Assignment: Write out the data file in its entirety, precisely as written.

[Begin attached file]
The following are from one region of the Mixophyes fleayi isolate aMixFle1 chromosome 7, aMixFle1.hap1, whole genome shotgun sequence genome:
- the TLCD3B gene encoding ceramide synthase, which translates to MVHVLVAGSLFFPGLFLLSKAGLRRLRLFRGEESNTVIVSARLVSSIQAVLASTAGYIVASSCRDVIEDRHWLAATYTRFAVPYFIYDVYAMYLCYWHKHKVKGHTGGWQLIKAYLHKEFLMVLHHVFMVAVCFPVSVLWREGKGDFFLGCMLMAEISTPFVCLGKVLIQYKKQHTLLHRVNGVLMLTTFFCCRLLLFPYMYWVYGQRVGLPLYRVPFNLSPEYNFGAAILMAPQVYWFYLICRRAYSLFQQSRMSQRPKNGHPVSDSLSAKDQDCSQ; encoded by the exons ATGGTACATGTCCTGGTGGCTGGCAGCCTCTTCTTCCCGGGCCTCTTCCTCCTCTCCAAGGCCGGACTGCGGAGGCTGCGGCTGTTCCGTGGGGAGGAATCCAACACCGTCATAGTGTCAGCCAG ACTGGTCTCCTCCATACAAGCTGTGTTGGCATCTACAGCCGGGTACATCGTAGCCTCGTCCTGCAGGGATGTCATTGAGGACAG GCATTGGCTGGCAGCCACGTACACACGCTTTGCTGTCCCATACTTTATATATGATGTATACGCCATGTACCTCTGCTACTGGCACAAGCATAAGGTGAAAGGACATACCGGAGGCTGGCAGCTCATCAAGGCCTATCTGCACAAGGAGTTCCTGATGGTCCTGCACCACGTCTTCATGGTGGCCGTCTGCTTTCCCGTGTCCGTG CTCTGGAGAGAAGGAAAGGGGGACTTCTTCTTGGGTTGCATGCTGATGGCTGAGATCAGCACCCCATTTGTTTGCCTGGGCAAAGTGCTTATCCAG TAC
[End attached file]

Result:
The following are from one region of the Mixophyes fleayi isolate aMixFle1 chromosome 7, aMixFle1.hap1, whole genome shotgun sequence genome:
- the TLCD3B gene encoding ceramide synthase, which translates to MVHVLVAGSLFFPGLFLLSKAGLRRLRLFRGEESNTVIVSARLVSSIQAVLASTAGYIVASSCRDVIEDRHWLAATYTRFAVPYFIYDVYAMYLCYWHKHKVKGHTGGWQLIKAYLHKEFLMVLHHVFMVAVCFPVSVLWREGKGDFFLGCMLMAEISTPFVCLGKVLIQYKKQHTLLHRVNGVLMLTTFFCCRLLLFPYMYWVYGQRVGLPLYRVPFNLSPEYNFGAAILMAPQVYWFYLICRRAYSLFQQSRMSQRPKNGHPVSDSLSAKDQDCSQ; encoded by the exons ATGGTACATGTCCTGGTGGCTGGCAGCCTCTTCTTCCCGGGCCTCTTCCTCCTCTCCAAGGCCGGACTGCGGAGGCTGCGGCTGTTCCGTGGGGAGGAATCCAACACCGTCATAGTGTCAGCCAG ACTGGTCTCCTCCATACAAGCTGTGTTGGCATCTACAGCCGGGTACATCGTAGCCTCGTCCTGCAGGGATGTCATTGAGGACAG GCATTGGCTGGCAGCCACGTACACACGCTTTGCTGTCCCATACTTTATATATGATGTATACGCCATGTACCTCTGCTACTGGCACAAGCATAAGGTGAAAGGACATACCGGAGGCTGGCAGCTCATCAAGGCCTATCTGCACAAGGAGTTCCTGATGGTCCTGCACCACGTCTTCATGGTGGCCGTCTGCTTTCCCGTGTCCGTG CTCTGGAGAGAAGGAAAGGGGGACTTCTTCTTGGGTTGCATGCTGATGGCTGAGATCAGCACCCCATTTGTTTGCCTGGGCAAAGTGCTTATCCAG TAC